In Carson, the Defendant was arrested three times for DWI.  Each time she was arrested, her blood or urine was found to contain the chemical 1,1-difluoroethane (DFE).  It appears that the Defendant would purchase cans of compressed air which contain DFE as a propellant and she would get high by inhaling, or "huffing" the chemical.

In three separate cases, respondent State of Minnesota charged Carson with two counts of third-degree DWI, Minn. Stat. §§ 169A.20, subd. l(2)-(3), 169A.26 (2016)—one for operating a motor vehicle while under the influence of a hazardous substance and one for operating a motor vehicle while under the influence of a controlled substance. Carson filed a motion to dismiss the hazardous-substance DWI charges because she claimed, in part, that there was insufficient evidence that she was under the influence of a "hazardous substance" as defined in Minn. Stat. § 169A.03, subd. 9.

During a contested omnibus hearing, a forensic scientist testified that DFE is "a propellant commonly seen in cans . . . usually found in products used to clean keyboards on computers." The scientist explained:

[DFE] is commonly seen in a product called Dust-Off It is commonly abused as an inhalant simply because it is easy to obtain and you don't need to be a particular age to acquire it or purchase it, and it will produce a pretty rapid high, as well.

The abuse comes from inhaling, whether it be through a small tube . . . or . . . a bag that is held over the nose and mouth of the person ....

It is flammable .... [T]he can is under pressure so there is a hazard. . . .

If it is inhaled ... it can [cause injury].

The district court found that the characteristics of DFE made it a hazardous substance under the DWI statutes and denied Carson's motion to dismiss.  The Minnesota Court of Appeals affirmed the district court but the Minnesota Supreme Court reversed, noting:

"In Minnesota, it is a crime to drive, operate, or be in physical control of a motor vehicle while "the person is knowingly under the influence of a hazardous substance that affects the nervous system, brain, or muscles of the person so as to substantially impair the person's ability to drive or operate the motor vehicle." Minn. Stat. § 169A.20, subd. 1(3) (emphasis added). Hazardous substance, in turn, is defined as "any chemical or chemical compound that is listed as a hazardous substance in rules adopted under chapter 182 (occupational safety and health)." Minn. Stat. § 169A.03, subd. 9 (emphasis added)."

"Chapter 5206 contains a specific rule on hazardous substances, which includes a "[l]ist of hazardous substances" in alphabetical order."
***
"Carson contends that Minn. R. 5206.0400, subp. 5, is the only list of hazardous substances in the applicable rules, and that this list does not include DFE. The State argues that Minn. R. 5206.0400 acknowledges that the list of hazardous substances in subpart 5 of the rule is "illustrative" and "does not include all hazardous substances." As a result, the State contends that Minn. R. 5206.0100, subp. 7(B), contains "a list of characteristics which, if possessed, would make a chemical or substance or a mixture ... a hazardous substance." According to the State, DFE meets the definition of a hazardous substance under Minn. Stat. § 169A.03, subd. 9, because it "possesses a number of characteristics listed under Minn. R. 5206.0100, subp. 7(B)."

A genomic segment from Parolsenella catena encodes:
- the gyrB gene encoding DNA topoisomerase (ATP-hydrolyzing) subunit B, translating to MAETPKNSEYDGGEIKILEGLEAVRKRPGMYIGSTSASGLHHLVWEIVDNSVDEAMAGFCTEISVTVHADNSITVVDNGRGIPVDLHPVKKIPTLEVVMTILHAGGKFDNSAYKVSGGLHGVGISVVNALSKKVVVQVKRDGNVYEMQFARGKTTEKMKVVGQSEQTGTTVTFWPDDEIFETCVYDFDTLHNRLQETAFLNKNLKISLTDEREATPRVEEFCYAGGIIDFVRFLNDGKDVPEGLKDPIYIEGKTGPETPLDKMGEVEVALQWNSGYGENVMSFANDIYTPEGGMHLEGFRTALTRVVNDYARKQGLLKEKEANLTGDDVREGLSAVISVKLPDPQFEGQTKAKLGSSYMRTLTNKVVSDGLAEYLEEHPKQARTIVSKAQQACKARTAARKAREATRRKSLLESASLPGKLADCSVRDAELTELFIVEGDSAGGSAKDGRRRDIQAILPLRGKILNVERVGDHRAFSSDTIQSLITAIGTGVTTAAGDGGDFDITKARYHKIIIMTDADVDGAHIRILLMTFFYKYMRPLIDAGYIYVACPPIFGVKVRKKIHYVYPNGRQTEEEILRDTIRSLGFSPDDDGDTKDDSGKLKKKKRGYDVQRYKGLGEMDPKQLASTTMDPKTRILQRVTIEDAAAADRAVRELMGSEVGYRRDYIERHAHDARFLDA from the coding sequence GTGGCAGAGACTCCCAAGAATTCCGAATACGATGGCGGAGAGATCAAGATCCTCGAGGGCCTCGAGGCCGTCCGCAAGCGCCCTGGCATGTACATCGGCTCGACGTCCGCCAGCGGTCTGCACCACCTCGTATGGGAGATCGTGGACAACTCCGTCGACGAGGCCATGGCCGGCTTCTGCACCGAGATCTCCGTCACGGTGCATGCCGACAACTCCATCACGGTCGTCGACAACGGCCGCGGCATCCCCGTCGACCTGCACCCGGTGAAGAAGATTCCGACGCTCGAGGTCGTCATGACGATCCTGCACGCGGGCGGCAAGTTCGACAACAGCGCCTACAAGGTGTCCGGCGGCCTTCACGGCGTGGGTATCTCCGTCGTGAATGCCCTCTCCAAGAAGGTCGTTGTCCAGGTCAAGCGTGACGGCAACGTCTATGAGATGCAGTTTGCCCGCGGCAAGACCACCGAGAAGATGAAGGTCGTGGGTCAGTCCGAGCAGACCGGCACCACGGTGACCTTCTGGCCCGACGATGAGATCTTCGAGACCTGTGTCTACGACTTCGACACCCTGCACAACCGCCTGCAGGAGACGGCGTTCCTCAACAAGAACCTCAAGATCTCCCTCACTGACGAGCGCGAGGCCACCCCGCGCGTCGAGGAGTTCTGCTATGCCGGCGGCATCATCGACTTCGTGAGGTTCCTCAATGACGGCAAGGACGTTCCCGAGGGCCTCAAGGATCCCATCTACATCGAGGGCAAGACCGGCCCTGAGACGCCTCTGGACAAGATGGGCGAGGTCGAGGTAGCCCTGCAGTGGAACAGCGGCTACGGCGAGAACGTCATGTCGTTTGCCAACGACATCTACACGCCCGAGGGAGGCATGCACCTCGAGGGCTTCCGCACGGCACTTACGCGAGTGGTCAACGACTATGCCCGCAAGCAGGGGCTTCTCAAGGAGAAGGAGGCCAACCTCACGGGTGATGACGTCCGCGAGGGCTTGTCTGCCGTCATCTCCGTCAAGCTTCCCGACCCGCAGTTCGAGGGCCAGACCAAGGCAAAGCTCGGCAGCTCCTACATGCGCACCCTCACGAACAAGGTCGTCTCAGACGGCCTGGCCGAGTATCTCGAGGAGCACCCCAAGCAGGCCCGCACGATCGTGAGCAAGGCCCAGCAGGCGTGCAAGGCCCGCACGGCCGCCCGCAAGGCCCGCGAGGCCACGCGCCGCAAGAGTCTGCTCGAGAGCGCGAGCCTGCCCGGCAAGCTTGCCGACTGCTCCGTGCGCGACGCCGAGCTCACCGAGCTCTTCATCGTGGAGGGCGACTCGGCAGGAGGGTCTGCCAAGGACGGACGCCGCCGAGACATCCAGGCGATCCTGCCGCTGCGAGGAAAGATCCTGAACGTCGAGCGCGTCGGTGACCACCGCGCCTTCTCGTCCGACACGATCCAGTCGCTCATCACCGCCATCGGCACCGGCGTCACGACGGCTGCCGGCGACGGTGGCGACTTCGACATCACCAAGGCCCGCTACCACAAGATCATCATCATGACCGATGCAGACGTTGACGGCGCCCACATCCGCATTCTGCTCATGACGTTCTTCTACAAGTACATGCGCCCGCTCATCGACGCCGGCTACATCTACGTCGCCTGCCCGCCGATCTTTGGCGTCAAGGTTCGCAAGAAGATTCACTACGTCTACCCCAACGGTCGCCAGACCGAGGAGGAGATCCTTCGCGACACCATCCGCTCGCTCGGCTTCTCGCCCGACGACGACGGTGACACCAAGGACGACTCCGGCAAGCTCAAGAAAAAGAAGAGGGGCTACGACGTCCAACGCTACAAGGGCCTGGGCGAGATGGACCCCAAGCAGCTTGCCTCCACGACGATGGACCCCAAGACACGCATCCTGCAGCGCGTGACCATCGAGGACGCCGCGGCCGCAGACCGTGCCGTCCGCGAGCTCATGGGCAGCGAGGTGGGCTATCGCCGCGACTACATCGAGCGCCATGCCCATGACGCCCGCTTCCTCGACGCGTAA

In rejecting the State's position, the Minnesota Supreme Court correctly held:

"If the Legislature had wanted to criminalize the operation of a motor vehicle while knowingly under the influence of any substance that meets the definition of a hazardous substance for purposes of the occupational safety and health rules, it knew how to do so and could have done so explicitly by using a phrase like "has the meaning given." The statutory language plainly demonstrates that the types of hazardous substances that can give rise to a driving-while-impaired conviction are limited to those substances specifically listed in Minn. R. 5206.0400, subp. 5."

"We acknowledge that based on our holding today, a driver dangerously intoxicated by DFE is not criminally liable under the plain language of the current DWI statutes. The dissent argues that the Legislature could not have intended this outcome. In other words, the dissent concludes that the Legislature could not have intended to criminalize the operation of a motor vehicle while the driver is knowingly under the influence of only those chemical compounds that are explicitly listed as hazardous substances under the occupational health and safety rules. But "[fjhis public policy concern should be directed to the Legislature because we must read this state's laws as they are, not as some argue they should be."

Moral Of The Story: Everyone Is Entitled To Know Beforehand If Their Conduct Is Illegal.



If you or a loved one have been arrested for a Minnesota DWI, feel free to contact Minnesota DWI Lawyer, F. T. Sessoms at (612) 344-1505 for answers to all of your Minnesota DWI questions.




Tuesday, October 10, 2017

Minnesota DWI Attorney F. T. Sessoms Blogs on Minnesota DWI: This Week's Featured Minnesota DWI Case

The Minnesota Star Tribune reports today that the woman accused of hitting and killing a Wayzata police officer with her car had cocaine in her system at the time of the accident. Beth Freeman is charged with two counts of criminal vehicular homicide as the result of the September accident which killed Wayzata P0lice Officer William Mathews.